A video of a Golden Retriever holding an egg in her mouth has gone viral this week, promoting a slew of copycat footage.
The original video was uploaded by the niece of an American Veterinary Technician, who performed the first experiment after she read online that her pet’s breed had such gentle mouths that they could hold delicate items, like eggs, without damaging them. While it is true that Golden Retrievers are bred to have ‘soft mouths’ (see below), and Sookie the dog demonstrates this perfectly, we at Dogs In The News would urge anyone tempted to try this trick to think twice before giving their pet a raw egg to play with.
First there’s the risk of Salmonella, which can exist inside the eggs and reside on their shells. Then there’s the fact that intact egg could present a choking hazard for larger breeds, or be too big to be held comfortably by smaller dogs. If the egg is broken, the shells could cause injury to soft paws or mouths (not to mention the mess). And finally, if the raw egg is ingested by your pet, and it’s not something they’re used to in their diet, this could cause an upset stomach at the very least.
It’s lovely to see Sookie demonstrating a trait for which Golden Retrievers are selectively bred, but if you want to demonstrate your own dog’s ability, try a ball.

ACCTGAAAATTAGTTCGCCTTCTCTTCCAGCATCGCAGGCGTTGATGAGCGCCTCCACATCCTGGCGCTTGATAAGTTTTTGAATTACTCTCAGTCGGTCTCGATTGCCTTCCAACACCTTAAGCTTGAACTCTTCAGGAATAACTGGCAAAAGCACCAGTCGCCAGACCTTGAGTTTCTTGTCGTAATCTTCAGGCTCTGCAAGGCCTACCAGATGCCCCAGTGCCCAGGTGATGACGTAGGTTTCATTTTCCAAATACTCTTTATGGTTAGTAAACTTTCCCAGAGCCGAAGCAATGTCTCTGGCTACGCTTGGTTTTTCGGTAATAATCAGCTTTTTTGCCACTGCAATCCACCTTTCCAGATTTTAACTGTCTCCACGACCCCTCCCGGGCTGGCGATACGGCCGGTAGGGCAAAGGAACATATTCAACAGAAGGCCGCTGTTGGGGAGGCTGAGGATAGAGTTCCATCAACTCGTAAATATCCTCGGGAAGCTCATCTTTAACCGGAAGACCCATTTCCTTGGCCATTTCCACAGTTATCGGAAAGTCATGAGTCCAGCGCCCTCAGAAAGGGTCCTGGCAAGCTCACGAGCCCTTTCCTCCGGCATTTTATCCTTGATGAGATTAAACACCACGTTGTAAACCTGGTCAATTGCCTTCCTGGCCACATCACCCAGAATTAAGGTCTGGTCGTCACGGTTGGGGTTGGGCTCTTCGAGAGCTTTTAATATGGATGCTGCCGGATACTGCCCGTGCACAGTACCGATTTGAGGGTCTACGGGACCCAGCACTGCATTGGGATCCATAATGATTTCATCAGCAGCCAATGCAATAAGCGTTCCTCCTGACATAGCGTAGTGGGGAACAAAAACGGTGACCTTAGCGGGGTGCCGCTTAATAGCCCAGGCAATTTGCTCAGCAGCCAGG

What is a ‘soft mouth’?
The term soft mouth is used by aficionados of hunting dogs to refer to a behavioural tendency to pick up, hold, and carry quarry gently.
Retrievers of all sorts were selectively bred to work alongside Gameskeeper when shooting game, such as rabbits, and birds, such as pheasants. The dog would run out to the recently felled animals and carry them back to the hunters in their mouths. Of course, if you’re planning to eat whatever you shot, you didn’t want it delivered to you with a lot of bite holes and mauled pieces! So, kennel managers bred for gentle bite and even dentition; this is what is called a ‘soft mouth’.
The trait has continued to serve Retriever breeds well in their modern functions of fetch-loving pets, and assistance dogs.
Read more: ‘Golden Retriever Egg Challenge’ Could Kill Your Pet, Australian Vets Warn